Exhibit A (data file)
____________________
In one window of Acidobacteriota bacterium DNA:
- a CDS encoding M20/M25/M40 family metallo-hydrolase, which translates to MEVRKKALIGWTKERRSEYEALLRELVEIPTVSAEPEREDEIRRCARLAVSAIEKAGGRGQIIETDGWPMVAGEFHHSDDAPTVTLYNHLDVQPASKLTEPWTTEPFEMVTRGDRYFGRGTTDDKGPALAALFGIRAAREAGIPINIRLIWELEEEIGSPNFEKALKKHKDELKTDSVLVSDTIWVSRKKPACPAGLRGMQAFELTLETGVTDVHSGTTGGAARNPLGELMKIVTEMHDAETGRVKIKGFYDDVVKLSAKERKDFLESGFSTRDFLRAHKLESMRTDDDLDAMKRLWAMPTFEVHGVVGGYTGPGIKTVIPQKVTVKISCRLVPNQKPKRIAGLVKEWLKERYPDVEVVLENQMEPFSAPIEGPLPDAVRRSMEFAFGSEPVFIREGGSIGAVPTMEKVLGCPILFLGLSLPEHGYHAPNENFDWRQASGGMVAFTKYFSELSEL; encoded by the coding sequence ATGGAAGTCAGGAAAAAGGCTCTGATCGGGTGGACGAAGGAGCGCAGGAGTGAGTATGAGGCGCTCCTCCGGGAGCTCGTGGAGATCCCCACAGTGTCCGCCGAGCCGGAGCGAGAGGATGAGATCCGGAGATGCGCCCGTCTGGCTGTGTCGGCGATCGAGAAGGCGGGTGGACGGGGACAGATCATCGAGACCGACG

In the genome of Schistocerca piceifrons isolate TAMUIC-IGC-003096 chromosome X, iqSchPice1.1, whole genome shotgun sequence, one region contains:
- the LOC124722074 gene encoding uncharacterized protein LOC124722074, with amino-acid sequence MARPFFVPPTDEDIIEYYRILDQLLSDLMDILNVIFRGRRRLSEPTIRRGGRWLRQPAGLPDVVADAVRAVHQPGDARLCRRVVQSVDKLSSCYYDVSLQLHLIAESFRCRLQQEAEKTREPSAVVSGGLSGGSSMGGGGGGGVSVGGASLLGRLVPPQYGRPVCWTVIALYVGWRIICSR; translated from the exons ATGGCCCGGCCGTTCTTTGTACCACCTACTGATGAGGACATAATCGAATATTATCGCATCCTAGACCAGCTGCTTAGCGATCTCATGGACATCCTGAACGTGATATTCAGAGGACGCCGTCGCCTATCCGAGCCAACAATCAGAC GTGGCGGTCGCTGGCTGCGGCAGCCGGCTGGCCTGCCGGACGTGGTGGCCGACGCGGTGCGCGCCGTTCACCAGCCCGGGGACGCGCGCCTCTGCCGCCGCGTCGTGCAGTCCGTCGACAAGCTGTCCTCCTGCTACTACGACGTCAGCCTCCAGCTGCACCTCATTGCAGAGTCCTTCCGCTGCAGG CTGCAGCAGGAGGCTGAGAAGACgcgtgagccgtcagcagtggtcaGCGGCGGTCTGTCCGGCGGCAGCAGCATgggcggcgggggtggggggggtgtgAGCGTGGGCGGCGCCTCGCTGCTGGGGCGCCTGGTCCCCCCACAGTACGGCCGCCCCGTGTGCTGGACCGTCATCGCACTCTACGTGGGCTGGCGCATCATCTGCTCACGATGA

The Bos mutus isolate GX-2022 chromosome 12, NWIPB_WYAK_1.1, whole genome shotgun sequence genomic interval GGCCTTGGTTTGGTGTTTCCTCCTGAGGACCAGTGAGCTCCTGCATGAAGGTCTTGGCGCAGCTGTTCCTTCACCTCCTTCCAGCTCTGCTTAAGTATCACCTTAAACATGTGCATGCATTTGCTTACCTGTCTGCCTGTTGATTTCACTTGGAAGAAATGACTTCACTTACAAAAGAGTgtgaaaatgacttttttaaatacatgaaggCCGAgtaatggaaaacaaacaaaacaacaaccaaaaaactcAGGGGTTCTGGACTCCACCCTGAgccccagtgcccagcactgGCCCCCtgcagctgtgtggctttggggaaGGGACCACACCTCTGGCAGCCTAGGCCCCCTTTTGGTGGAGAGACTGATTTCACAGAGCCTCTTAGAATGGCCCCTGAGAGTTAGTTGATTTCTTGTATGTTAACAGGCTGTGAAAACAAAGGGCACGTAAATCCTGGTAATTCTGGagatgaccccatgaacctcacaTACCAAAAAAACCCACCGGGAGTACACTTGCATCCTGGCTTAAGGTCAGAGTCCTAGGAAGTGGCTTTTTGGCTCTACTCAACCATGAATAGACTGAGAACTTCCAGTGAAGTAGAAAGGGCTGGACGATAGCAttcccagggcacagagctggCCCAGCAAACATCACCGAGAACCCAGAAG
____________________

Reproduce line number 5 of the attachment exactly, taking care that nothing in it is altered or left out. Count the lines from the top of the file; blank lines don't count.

The Bos mutus isolate GX-2022 chromosome 12, NWIPB_WYAK_1.1, whole genome shotgun sequence genomic interval GGCCTTGGTTTGGTGTTTCCTCCTGAGGACCAGTGAGCTCCTGCATGAAGGTCTTGGCGCAGCTGTTCCTTCACCTCCTTCCAGCTCTGCTTAAGTATCACCTTAAACATGTGCATGCATTTGCTTACCTGTCTGCCTGTTGATTTCACTTGGAAGAAATGACTTCACTTACAAAAGAGTgtgaaaatgacttttttaaatacatgaaggCCGAgtaatggaaaacaaacaaaacaacaaccaaaaaactcAGGGGTTCTGGACTCCACCCTGAgccccagtgcccagcactgGCCCCCtgcagctgtgtggctttggggaaGGGACCACACCTCTGGCAGCCTAGGCCCCCTTTTGGTGGAGAGACTGATTTCACAGAGCCTCTTAGAATGGCCCCTGAGAGTTAGTTGATTTCTTGTATGTTAACAGGCTGTGAAAACAAAGGGCACGTAAATCCTGGTAATTCTGGagatgaccccatgaacctcacaTACCAAAAAAACCCACCGGGAGTACACTTGCATCCTGGCTTAAGGTCAGAGTCCTAGGAAGTGGCTTTTTGGCTCTACTCAACCATGAATAGACTGAGAACTTCCAGTGAAGTAGAAAGGGCTGGACGATAGCAttcccagggcacagagctggCCCAGCAAACATCACCGAGAACCCAGAAG